Tottenham Hotspur’s Champions League final place is fully deserved. This match will be the most important match in this club’s modern history this Saturday in Madrid. Liverpool provide fierce opposition, eager to put their failure to secure the Premier League behind them and to get some recognition of their achievements this season.
Tottenham Hotspur Deserve Place in Champions League Final
In Response to Graham Souness
Graham Souness had the audacity to suggest that Tottenham did not deserve to be in the Champions League final. He highlighted the impressive “19 losses” that the club has clocked up over the season, finding themselves “fortunate” to be in the final. Then, he added how only Christian Eriksen and Harry Kane would find their way into a combined XI.
It is a ridiculous notion to suggest that a team that has held Barcelona at the Camp Nou (and knocked out Borussia Dortmund, Manchester City and then Ajax) does not deserve to be in the final. Ironically, Souness argues that it is fruitless to apply logic to football and to this final. But, he is out of touch with the basic logic of how a sporting tournament works. Spurs qualified, then progressed past the group stages and the knockout stages to reach the final, just like Liverpool did.
Admittedly, Spurs had two very euphoric matches against Manchester City and Ajax, where the last kicks (and a last-minute VAR call) of the game decided their future in the competition. But, this was all within the laws and minutes of the beautiful game. In fact, if anything, their resiliency to fight back from improbable scorelines affirms their right to be in the final.
Lastly, on the combined XI comment, Souness merely falls into the trap of this latest obsession in football media. The combined XI is farcical since it singles out individuals from totally different systems of play to suggest what the best team would look like. This is simply illogical. Of course, there will be players that are individually superior when compared to another. But, this game isn’t determined by how many superstars that can fill a team. Instead, it is, of course, the combined efforts of an entire squad of players.
Harry Kane to Start?
Pochettino will deliberate on who to start up front, with Harry Kane regaining his fitness before the final. The first decision is whether he should start, or wait on the bench. But, if he does start, who has to fall out of the team in his place?
Lucas Moura‘s sensational hat-trick should surely cement his place in the team. Dele Alli set up two of Moura’s goals, too. Christian Eriksen is another important technical influence, and Heung-Min Son has the ability to be talismanic on his day. Any decision that the manager makes is likely to cause a grievance somewhere.
But, the larger argument is that Kane is one of the best strikers the Premier League and Spurs have seen. He leads by example on the pitch with his relentless pressing, adept passing and world-class finishing skills. But, he could also provide a fantastic back-up to bring on in the second half. Alternatively, Son would be brilliant to bring off from the bench.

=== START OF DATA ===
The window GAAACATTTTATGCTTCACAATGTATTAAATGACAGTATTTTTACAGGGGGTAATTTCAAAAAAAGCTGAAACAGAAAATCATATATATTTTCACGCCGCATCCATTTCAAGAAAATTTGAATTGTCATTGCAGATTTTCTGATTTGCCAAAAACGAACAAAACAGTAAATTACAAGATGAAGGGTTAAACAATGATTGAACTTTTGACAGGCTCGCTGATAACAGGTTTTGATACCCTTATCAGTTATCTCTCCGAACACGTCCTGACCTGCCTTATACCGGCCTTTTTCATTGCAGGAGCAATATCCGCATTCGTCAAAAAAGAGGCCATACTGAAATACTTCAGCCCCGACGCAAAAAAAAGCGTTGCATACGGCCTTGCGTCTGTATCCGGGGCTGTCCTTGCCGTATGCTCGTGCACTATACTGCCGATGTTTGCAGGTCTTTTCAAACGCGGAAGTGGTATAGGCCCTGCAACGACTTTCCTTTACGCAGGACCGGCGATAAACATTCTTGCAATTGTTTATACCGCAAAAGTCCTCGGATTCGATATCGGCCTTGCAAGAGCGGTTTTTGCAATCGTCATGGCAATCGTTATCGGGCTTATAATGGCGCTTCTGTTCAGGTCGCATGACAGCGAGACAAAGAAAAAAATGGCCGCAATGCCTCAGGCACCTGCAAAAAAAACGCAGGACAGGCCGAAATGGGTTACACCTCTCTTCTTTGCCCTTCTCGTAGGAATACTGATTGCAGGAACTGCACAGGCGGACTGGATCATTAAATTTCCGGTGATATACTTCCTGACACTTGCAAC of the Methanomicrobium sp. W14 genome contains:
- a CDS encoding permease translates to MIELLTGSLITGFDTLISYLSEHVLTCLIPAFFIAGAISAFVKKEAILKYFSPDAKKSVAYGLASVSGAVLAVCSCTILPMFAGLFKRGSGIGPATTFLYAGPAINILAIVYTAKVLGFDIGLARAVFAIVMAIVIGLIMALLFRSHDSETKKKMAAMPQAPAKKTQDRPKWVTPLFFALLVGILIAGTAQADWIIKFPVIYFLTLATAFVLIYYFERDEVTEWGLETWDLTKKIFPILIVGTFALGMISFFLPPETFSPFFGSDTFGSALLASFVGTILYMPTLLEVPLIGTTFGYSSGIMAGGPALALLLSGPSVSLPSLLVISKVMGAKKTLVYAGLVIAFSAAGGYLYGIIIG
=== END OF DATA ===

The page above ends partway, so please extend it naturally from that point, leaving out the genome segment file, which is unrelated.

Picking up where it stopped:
Fielding Kane and Moura could, therefore, be the solution. In two of Spurs’ goals against Ajax, it was Fernando Llorente‘s sprawling presence that led to Moura scoring. Kane has a greater ability to hold up the ball and knock it down for Moura to finish. This would mean probably benching Son, and playing a midfield of Eriksen, Dele with Moussa Sissoko and Victor Wanyama supporting.
Kieran Trippier is not having the greatest season. And, on Saturday, he will face the likes of Sadio Mane and Mohamad Salah. Serge Aurier is in contention for the match, but he has not been favoured in the last match against Ajax. Trippier is likely to make the start, and he will have a lot to prove.
This is especially so after Southgate dropped him from the England squad. Mane and Salah have electric pace and the effortless ability to beat a man. They will be tough opponents for Trippier, which will require the utmost concentration and no more unforced errors.
Hedge the Bets
With two all English European finals, there is an intimate and familial feel to these encounters. Any form goes out of the window, especially after the extensive break after the end of the domestic season. Thus, it is really up to whichever set of players wants to win the trophy, to justify why they deserve to be the Champions of Europe.
Tottenham and Liverpool have both had fantastic seasons. They both have squads that have quality as well as the drive to win. This year, this final will be intensely emotional for two managers that also want to finally win a major trophy. The team that can harness that emotion, to be both clinical and imbued with belief, will surely be able to lift that famous trophy.